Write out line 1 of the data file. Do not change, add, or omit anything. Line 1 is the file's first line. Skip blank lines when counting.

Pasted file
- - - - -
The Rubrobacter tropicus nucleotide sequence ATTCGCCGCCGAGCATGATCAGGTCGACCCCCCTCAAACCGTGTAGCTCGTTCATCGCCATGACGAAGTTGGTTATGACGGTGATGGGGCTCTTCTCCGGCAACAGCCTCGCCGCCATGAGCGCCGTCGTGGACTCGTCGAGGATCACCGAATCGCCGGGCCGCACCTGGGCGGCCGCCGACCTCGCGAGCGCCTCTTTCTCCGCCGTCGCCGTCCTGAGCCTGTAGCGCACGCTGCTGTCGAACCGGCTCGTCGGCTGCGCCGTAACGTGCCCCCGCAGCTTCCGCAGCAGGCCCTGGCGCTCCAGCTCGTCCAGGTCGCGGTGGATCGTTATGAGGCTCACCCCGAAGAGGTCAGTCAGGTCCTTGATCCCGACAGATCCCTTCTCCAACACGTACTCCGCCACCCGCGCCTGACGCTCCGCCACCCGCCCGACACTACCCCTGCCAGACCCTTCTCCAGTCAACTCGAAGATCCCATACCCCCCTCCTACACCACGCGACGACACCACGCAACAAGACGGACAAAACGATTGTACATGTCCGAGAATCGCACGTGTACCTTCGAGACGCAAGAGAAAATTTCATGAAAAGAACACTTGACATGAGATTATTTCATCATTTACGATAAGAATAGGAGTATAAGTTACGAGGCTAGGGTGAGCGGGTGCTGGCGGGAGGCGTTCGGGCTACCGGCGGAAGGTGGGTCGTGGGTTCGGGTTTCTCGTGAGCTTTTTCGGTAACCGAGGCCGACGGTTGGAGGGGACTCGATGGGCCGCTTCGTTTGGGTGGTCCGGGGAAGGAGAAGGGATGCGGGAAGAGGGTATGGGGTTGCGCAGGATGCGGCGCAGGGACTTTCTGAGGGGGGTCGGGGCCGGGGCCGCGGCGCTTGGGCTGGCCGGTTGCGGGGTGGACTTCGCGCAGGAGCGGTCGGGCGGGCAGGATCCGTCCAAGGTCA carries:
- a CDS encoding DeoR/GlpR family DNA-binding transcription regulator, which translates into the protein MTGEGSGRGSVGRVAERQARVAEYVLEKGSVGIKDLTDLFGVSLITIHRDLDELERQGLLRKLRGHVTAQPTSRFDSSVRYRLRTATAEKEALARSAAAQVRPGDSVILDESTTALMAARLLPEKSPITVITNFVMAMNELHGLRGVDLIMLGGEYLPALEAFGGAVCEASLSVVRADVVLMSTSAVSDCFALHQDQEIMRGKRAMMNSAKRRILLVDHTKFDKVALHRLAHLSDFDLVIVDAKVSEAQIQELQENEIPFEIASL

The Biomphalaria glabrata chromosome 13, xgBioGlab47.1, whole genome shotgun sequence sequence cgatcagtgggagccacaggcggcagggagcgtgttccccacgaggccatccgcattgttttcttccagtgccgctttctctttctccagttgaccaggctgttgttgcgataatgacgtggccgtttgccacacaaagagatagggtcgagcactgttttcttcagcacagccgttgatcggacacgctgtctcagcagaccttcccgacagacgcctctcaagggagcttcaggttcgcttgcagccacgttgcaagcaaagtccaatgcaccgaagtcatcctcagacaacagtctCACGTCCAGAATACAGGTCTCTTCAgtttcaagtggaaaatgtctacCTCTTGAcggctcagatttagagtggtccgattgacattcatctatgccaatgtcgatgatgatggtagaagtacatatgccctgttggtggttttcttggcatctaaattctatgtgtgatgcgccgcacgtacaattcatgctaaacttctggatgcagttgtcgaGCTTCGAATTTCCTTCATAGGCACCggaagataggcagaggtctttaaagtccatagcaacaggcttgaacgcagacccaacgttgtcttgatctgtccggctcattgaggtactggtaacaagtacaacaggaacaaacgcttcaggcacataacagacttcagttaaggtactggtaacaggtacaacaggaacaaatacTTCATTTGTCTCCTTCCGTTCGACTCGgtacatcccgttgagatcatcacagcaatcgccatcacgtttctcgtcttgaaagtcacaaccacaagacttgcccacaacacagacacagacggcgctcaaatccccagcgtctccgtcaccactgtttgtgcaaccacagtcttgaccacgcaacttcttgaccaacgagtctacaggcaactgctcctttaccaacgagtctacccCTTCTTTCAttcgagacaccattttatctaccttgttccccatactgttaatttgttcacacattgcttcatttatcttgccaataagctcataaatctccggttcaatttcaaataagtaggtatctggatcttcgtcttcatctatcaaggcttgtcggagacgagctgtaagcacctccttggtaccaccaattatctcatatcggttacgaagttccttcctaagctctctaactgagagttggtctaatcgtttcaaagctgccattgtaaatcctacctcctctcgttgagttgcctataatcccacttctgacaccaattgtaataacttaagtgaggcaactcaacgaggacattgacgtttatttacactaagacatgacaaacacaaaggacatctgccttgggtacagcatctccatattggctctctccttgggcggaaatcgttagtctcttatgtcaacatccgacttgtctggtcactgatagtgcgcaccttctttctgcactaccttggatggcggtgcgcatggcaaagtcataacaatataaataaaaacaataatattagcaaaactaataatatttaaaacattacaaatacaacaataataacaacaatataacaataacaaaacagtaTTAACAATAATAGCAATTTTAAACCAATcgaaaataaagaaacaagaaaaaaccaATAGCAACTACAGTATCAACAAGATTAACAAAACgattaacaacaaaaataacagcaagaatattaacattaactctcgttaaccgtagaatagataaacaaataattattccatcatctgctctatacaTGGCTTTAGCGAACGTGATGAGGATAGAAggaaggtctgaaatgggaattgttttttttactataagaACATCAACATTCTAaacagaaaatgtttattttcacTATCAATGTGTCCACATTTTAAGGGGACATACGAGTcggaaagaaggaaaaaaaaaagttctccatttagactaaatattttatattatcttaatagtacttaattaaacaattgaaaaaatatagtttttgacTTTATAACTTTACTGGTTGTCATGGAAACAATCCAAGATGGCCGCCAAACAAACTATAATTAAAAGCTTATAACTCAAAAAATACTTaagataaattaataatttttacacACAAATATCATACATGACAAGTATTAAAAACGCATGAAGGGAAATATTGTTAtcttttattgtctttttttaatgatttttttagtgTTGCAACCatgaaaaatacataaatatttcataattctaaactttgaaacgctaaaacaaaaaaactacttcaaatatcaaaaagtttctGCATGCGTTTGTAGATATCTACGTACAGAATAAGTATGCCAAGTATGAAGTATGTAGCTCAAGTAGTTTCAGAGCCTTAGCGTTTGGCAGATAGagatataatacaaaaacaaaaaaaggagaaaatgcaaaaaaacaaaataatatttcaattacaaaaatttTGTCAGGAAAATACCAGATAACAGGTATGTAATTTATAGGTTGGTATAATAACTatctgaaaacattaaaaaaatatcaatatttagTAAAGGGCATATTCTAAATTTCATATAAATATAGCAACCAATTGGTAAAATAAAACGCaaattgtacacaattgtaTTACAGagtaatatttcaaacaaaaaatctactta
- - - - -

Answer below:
The Rubrobacter tropicus nucleotide sequence ATTCGCCGCCGAGCATGATCAGGTCGACCCCCCTCAAACCGTGTAGCTCGTTCATCGCCATGACGAAGTTGGTTATGACGGTGATGGGGCTCTTCTCCGGCAACAGCCTCGCCGCCATGAGCGCCGTCGTGGACTCGTCGAGGATCACCGAATCGCCGGGCCGCACCTGGGCGGCCGCCGACCTCGCGAGCGCCTCTTTCTCCGCCGTCGCCGTCCTGAGCCTGTAGCGCACGCTGCTGTCGAACCGGCTCGTCGGCTGCGCCGTAACGTGCCCCCGCAGCTTCCGCAGCAGGCCCTGGCGCTCCAGCTCGTCCAGGTCGCGGTGGATCGTTATGAGGCTCACCCCGAAGAGGTCAGTCAGGTCCTTGATCCCGACAGATCCCTTCTCCAACACGTACTCCGCCACCCGCGCCTGACGCTCCGCCACCCGCCCGACACTACCCCTGCCAGACCCTTCTCCAGTCAACTCGAAGATCCCATACCCCCCTCCTACACCACGCGACGACACCACGCAACAAGACGGACAAAACGATTGTACATGTCCGAGAATCGCACGTGTACCTTCGAGACGCAAGAGAAAATTTCATGAAAAGAACACTTGACATGAGATTATTTCATCATTTACGATAAGAATAGGAGTATAAGTTACGAGGCTAGGGTGAGCGGGTGCTGGCGGGAGGCGTTCGGGCTACCGGCGGAAGGTGGGTCGTGGGTTCGGGTTTCTCGTGAGCTTTTTCGGTAACCGAGGCCGACGGTTGGAGGGGACTCGATGGGCCGCTTCGTTTGGGTGGTCCGGGGAAGGAGAAGGGATGCGGGAAGAGGGTATGGGGTTGCGCAGGATGCGGCGCAGGGACTTTCTGAGGGGGGTCGGGGCCGGGGCCGCGGCGCTTGGGCTGGCCGGTTGCGGGGTGGACTTCGCGCAGGAGCGGTCGGGCGGGCAGGATCCGTCCAAGGTCA carries: